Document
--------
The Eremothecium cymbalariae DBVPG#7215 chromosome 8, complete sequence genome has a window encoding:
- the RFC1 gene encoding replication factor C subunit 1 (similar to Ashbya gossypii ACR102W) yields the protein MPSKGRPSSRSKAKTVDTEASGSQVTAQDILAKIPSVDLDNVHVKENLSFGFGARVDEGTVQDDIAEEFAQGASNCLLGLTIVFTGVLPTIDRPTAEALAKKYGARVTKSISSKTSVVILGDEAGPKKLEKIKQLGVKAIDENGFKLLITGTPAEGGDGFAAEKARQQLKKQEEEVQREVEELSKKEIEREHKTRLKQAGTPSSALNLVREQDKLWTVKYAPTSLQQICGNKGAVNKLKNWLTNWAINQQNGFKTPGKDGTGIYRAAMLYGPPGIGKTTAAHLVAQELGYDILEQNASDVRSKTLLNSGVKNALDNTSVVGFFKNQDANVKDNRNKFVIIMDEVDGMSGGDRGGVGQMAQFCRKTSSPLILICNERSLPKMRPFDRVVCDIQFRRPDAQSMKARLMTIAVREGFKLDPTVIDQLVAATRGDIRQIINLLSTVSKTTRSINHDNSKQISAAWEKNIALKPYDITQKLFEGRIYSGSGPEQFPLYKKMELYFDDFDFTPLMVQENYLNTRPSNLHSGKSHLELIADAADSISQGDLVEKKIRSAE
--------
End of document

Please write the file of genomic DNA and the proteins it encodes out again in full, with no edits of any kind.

The Eremothecium cymbalariae DBVPG#7215 chromosome 8, complete sequence genome has a window encoding:
- the RFC1 gene encoding replication factor C subunit 1 (similar to Ashbya gossypii ACR102W) yields the protein MPSKGRPSSRSKAKTVDTEASGSQVTAQDILAKIPSVDLDNVHVKENLSFGFGARVDEGTVQDDIAEEFAQGASNCLLGLTIVFTGVLPTIDRPTAEALAKKYGARVTKSISSKTSVVILGDEAGPKKLEKIKQLGVKAIDENGFKLLITGTPAEGGDGFAAEKARQQLKKQEEEVQREVEELSKKEIEREHKTRLKQAGTPSSALNLVREQDKLWTVKYAPTSLQQICGNKGAVNKLKNWLTNWAINQQNGFKTPGKDGTGIYRAAMLYGPPGIGKTTAAHLVAQELGYDILEQNASDVRSKTLLNSGVKNALDNTSVVGFFKNQDANVKDNRNKFVIIMDEVDGMSGGDRGGVGQMAQFCRKTSSPLILICNERSLPKMRPFDRVVCDIQFRRPDAQSMKARLMTIAVREGFKLDPTVIDQLVAATRGDIRQIINLLSTVSKTTRSINHDNSKQISAAWEKNIALKPYDITQKLFEGRIYSGSGPEQFPLYKKMELYFDDFDFTPLMVQENYLNTRPSNLHSGKSHLELIADAADSISQGDLVEKKIRSAE